KEF R11 Loudspeaker

Beauty and Intelligent Design

Equipment report
Categories:
Floorstanding
KEF R11 Loudspeaker

Could the R11 (and R series) represent a sonic sea change for KEF? This kind of crystalline clarity came as a surprise. One could argue that the R11’s visual aesthetic now “matches” its sound: clean, precise, seamless. Clearly visual style matters here—and for the KEF marque generally. Its LS50 Wireless, for instance, comes in a wide array of color finishes from vivid to basic, in addition to the Marcel Wanders Nocturne special edition with front-panel design elements that glow in the dark. 

I found setup for the R11s to be quite easy in my room. This hasn’t necessarily been the case with a number of speakers I’ve recently reviewed and enjoyed. The “one-size-fits-all” user manual for the R series reminded me a bit of Ikea instructions with more line drawings and less text—though the text that’s there is multilingual, of course. Best of all, the manual contains helpful setup diagrams for various-use cases, including home-theater/multichannel. After some maneuvering I settled on placing the R11s about eight feet apart, about four-and-a-half to five feet from the rear wall, and toeing them in about three inches or so. My listening seats were about nine feet from the speakers. Interestingly (and unexpectedly) I didn’t actually prefer the sound with the plinths and spikes that came with the speakers attached…so I removed them and just placed the cabinets on the hardwood floor a few inches in front of a heavy wool area rug. The R11s may be bi-wired, but instead of jumpers between the binding posts there’s a pair of knobs, which are turned in one direction or the other for bi-wiring or single wiring. Bi-wiring seemed to give the R11s a boost—to goose things up a bit—but even when they were connected with single wires, the speakers never seemed “thin” in presentation. 

The R11s offer quite a lively ease, even without a lot of power in front of them. As I’ll describe, my petite PS Audio Sprout100 integrated amp’s 100Wpc drove them nicely, as did a loaner Hegel H90 integrated that delivers just 60Wpc (but they’re good watts). Interestingly the R11 shares the same basic specs for sensitivity and impedance (as well as pricing) as the latest Monitor Audio Gold 300 speaker (which I’ll be reviewing in an upcoming issue), but the latter has a bigger appetite for power, or at least seems to perform better with more wattage and dynamic headroom.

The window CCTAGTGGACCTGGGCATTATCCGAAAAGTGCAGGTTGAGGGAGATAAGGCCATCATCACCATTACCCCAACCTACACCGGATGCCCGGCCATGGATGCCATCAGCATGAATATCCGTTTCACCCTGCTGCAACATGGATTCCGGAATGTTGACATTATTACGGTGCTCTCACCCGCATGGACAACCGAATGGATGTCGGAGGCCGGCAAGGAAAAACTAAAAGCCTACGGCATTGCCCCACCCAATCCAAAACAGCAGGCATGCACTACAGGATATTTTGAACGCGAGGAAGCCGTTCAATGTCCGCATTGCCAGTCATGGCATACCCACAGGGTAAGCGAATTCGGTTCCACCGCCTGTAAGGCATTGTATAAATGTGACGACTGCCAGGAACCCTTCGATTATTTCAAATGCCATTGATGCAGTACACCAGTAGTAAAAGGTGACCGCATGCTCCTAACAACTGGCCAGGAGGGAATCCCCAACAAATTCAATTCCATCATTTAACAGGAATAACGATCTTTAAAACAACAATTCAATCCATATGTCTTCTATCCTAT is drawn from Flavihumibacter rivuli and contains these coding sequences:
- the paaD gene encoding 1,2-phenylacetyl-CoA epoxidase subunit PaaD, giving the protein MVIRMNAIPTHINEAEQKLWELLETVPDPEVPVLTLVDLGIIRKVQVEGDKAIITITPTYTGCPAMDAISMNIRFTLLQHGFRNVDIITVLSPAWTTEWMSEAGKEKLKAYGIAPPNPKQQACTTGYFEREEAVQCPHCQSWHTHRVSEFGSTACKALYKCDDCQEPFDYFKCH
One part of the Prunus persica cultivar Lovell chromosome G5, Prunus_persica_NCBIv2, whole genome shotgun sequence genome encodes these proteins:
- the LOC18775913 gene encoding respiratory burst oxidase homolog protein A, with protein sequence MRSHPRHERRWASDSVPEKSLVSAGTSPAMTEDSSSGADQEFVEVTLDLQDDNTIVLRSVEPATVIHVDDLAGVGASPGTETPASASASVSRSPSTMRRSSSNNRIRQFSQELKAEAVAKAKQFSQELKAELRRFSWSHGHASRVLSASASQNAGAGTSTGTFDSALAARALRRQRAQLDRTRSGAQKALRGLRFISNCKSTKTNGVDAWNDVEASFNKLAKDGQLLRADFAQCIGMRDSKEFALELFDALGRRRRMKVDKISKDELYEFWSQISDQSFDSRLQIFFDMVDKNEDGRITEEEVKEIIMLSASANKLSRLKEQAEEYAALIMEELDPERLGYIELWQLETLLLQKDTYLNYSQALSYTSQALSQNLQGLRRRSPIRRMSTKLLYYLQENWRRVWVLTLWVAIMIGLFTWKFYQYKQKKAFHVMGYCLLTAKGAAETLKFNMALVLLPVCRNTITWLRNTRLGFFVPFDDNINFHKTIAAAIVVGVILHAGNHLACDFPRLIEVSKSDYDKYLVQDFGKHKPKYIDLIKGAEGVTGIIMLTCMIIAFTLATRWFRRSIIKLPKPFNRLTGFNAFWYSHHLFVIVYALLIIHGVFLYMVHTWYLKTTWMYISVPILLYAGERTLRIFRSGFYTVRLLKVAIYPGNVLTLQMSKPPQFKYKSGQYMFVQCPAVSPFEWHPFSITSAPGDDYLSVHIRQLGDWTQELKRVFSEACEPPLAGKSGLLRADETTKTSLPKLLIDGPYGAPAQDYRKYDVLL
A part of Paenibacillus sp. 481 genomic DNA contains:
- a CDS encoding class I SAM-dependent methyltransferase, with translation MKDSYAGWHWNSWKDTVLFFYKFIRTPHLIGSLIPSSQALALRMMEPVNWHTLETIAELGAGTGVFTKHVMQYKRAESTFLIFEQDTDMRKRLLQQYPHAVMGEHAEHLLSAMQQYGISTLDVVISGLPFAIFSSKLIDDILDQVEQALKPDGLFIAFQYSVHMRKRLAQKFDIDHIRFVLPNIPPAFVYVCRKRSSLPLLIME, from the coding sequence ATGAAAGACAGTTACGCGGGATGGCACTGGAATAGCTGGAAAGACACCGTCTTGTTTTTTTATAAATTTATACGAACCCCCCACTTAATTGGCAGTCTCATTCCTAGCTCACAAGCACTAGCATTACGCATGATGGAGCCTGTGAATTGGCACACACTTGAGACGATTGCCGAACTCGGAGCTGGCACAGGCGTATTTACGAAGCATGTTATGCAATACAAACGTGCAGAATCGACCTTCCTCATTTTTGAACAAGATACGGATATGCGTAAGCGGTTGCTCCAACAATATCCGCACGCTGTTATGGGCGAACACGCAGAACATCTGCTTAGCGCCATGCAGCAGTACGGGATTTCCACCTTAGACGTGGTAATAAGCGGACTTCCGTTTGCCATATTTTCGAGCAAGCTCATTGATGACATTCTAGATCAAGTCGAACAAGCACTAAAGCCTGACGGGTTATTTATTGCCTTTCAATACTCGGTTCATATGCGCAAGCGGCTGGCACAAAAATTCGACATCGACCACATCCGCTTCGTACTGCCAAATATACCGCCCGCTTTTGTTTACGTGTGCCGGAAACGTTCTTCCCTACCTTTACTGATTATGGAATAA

For simplicity’s and space’s sake, my listening notes below focus more on streaming via Tidal and Qobuz (depending upon which Mac laptop I was using) through the PS Audio Sprout100 and (later) the Hegel H90, in addition to some CD playback on MBL’s Noble line N31 CD player/DAC. I also listened with Clearaudio’s DC Performance Wood turntable, Tracer tonearm, and Stradivari cartridge with a Boulder 508 phonostage, occasionally mixing in MoFi Electronics’ UltraDeck+ ’table, ’arm, and cartridge. (The rest of my system for this review also included cables from Morrow Audio and Ansuz Acoustics, an AudioQuest Niagara 1000 power conditioner, Stein Music H2 Harmonizer boxes, Zanden room treatments, and Critical Mass Systems equipment racks.)

The PS Audio100 has a bass boost option and with the R11s, for the first time, I preferred it “on” on more tracks than I had before—quite a surprise. Especially without it, there was a sort of “shiny” quality to the degree of detail in the sound that most often was pleasing but almost too pristine at times, though it never veered toward too metallic. I’m no card-carrying, died-in-the-hemp Deadhead, but I really dig a couple of the group’s albums, American Beauty for one. The intro and later guitar riffs on “Candyman” on the MoFi CD reissue seemed to skew a touch bright, but then again my ears have some slight treble oversensitivity. Happily, activating the Sprout100’s bass boost helped here (and elsewhere on the album); it seemed to give many instruments a little more body and “dirtied up” the proceedings a bit (in a good way), balancing out some of the moments of crystalline clarity without too much exaggeration of the lower octaves (or elsewhere). The R11’s—and Uni-Q’s—stellar dispersion also may have circumvented any perceptions of upper-end beaminess or brightness. The mandolin parts/images on “Ripple” came through so realistically in detail and beautifully in true-to-life timbre that I played the track twice, just to delight in it again. The presentation was forward-ish yet pretty true to scale. I detected a few instances of vocal sibilance, but nothing offensive. Before it was paired with the KEF R11s, I’d seldom heard quite that much detail with that little $599 integrated in place. Impressive.